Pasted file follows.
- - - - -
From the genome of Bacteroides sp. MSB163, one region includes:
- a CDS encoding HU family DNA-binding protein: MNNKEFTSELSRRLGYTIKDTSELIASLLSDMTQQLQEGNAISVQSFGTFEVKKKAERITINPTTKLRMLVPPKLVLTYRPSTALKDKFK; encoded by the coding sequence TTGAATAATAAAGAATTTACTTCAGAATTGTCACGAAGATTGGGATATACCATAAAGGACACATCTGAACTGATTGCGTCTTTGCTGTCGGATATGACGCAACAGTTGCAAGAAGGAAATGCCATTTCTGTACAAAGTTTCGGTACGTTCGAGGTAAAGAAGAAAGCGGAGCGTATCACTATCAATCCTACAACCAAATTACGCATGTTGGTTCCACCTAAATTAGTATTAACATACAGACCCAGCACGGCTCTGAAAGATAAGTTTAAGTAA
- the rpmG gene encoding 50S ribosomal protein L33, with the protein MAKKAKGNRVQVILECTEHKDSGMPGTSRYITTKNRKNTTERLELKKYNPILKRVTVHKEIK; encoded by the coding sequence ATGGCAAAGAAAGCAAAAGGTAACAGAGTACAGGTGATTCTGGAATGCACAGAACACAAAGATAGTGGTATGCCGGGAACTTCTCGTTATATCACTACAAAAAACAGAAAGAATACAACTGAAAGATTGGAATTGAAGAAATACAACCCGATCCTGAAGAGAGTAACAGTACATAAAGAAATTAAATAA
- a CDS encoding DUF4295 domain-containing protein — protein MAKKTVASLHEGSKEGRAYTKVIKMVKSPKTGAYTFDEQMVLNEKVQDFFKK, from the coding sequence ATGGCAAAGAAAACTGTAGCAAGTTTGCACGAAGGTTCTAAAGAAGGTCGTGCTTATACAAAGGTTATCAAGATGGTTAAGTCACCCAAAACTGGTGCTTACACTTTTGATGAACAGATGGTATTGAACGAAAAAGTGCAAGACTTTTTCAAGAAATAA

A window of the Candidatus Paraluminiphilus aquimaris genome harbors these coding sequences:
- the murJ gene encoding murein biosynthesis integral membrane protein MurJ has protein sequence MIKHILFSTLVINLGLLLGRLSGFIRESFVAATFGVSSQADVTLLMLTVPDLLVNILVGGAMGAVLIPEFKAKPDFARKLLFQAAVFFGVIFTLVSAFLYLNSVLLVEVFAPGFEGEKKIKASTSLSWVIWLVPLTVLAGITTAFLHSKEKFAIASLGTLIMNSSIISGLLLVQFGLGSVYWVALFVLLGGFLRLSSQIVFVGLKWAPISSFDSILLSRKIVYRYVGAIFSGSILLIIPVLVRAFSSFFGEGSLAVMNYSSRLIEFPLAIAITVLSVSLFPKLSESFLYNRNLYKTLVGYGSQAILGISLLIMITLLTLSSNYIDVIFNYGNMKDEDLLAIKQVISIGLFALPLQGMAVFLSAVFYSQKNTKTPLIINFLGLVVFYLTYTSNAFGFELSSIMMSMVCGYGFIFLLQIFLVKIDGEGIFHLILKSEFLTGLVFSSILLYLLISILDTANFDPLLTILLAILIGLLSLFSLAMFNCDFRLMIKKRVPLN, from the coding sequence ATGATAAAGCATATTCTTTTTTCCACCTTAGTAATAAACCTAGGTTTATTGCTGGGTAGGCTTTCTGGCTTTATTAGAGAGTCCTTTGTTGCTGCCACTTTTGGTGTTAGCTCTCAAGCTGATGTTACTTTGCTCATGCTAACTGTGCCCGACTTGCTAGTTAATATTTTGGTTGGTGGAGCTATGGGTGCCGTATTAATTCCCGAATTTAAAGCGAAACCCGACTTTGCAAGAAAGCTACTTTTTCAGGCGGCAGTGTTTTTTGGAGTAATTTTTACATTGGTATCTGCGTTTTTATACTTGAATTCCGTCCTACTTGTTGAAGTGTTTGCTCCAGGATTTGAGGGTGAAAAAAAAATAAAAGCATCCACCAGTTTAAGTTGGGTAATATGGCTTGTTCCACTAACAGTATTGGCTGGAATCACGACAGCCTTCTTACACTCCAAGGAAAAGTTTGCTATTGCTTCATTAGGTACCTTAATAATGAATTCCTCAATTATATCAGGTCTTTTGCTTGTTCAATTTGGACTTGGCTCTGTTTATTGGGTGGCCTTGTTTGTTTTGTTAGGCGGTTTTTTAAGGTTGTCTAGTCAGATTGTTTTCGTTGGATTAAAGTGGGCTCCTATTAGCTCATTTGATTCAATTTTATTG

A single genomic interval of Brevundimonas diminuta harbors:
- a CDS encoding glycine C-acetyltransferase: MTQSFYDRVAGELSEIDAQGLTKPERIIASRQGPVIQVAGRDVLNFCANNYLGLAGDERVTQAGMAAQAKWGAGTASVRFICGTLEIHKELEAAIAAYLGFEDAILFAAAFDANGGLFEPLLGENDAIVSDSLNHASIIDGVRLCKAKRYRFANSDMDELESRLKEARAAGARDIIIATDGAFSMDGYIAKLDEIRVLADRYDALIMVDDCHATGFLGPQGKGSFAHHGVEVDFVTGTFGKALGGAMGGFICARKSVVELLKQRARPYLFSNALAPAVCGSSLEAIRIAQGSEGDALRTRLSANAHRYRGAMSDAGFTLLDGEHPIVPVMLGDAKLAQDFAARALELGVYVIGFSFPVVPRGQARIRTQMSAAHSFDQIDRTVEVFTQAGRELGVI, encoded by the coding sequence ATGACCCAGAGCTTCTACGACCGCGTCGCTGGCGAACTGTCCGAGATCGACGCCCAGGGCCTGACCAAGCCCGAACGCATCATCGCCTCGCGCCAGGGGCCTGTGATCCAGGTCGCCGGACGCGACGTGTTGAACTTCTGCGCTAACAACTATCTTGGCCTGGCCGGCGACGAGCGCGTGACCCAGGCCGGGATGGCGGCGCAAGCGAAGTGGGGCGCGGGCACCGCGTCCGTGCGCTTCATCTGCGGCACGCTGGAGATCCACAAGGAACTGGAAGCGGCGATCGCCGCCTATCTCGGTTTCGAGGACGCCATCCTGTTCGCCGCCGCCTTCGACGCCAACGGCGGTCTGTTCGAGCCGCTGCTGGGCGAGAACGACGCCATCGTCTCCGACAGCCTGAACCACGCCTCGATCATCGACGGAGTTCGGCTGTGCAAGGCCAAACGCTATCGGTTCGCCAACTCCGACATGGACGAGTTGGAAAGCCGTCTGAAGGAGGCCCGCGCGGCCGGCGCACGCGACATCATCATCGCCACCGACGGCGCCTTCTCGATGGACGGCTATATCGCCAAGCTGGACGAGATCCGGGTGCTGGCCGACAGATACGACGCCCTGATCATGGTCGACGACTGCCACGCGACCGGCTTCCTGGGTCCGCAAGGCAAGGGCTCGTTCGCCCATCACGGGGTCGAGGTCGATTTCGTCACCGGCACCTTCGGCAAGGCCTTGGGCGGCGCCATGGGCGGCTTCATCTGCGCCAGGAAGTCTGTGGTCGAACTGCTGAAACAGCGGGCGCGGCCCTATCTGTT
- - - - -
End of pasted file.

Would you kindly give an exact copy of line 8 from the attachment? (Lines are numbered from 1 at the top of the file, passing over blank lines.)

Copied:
- a CDS encoding glycine C-acetyltransferase: MTQSFYDRVAGELSEIDAQGLTKPERIIASRQGPVIQVAGRDVLNFCANNYLGLAGDERVTQAGMAAQAKWGAGTASVRFICGTLEIHKELEAAIAAYLGFEDAILFAAAFDANGGLFEPLLGENDAIVSDSLNHASIIDGVRLCKAKRYRFANSDMDELESRLKEARAAGARDIIIATDGAFSMDGYIAKLDEIRVLADRYDALIMVDDCHATGFLGPQGKGSFAHHGVEVDFVTGTFGKALGGAMGGFICARKSVVELLKQRARPYLFSNALAPAVCGSSLEAIRIAQGSEGDALRTRLSANAHRYRGAMSDAGFTLLDGEHPIVPVMLGDAKLAQDFAARALELGVYVIGFSFPVVPRGQARIRTQMSAAHSFDQIDRTVEVFTQAGRELGVI, encoded by the coding sequence ATGACCCAGAGCTTCTACGACCGCGTCGCTGGCGAACTGTCCGAGATCGACGCCCAGGGCCTGACCAAGCCCGAACGCATCATCGCCTCGCGCCAGGGGCCTGTGATCCAGGTCGCCGGACGCGACGTGTTGAACTTCTGCGCTAACAACTATCTTGGCCTGGCCGGCGACGAGCGCGTGACCCAGGCCGGGATGGCGGCGCAAGCGAAGTGGGGCGCGGGCACCGCGTCCGTGCGCTTCATCTGCGGCACGCTGGAGATCCACAAGGAACTGGAAGCGGCGATCGCCGCCTATCTCGGTTTCGAGGACGCCATCCTGTTCGCCGCCGCCTTCGACGCCAACGGCGGTCTGTTCGAGCCGCTGCTGGGCGAGAACGACGCCATCGTCTCCGACAGCCTGAACCACGCCTCGATCATCGACGGAGTTCGGCTGTGCAAGGCCAAACGCTATCGGTTCGCCAACTCCGACATGGACGAGTTGGAAAGCCGTCTGAAGGAGGCCCGCGCGGCCGGCGCACGCGACATCATCATCGCCACCGACGGCGCCTTCTCGATGGACGGCTATATCGCCAAGCTGGACGAGATCCGGGTGCTGGCCGACAGATACGACGCCCTGATCATGGTCGACGACTGCCACGCGACCGGCTTCCTGGGTCCGCAAGGCAAGGGCTCGTTCGCCCATCACGGGGTCGAGGTCGATTTCGTCACCGGCACCTTCGGCAAGGCCTTGGGCGGCGCCATGGGCGGCTTCATCTGCGCCAGGAAGTCTGTGGTCGAACTGCTGAAACAGCGGGCGCGGCCCTATCTGTT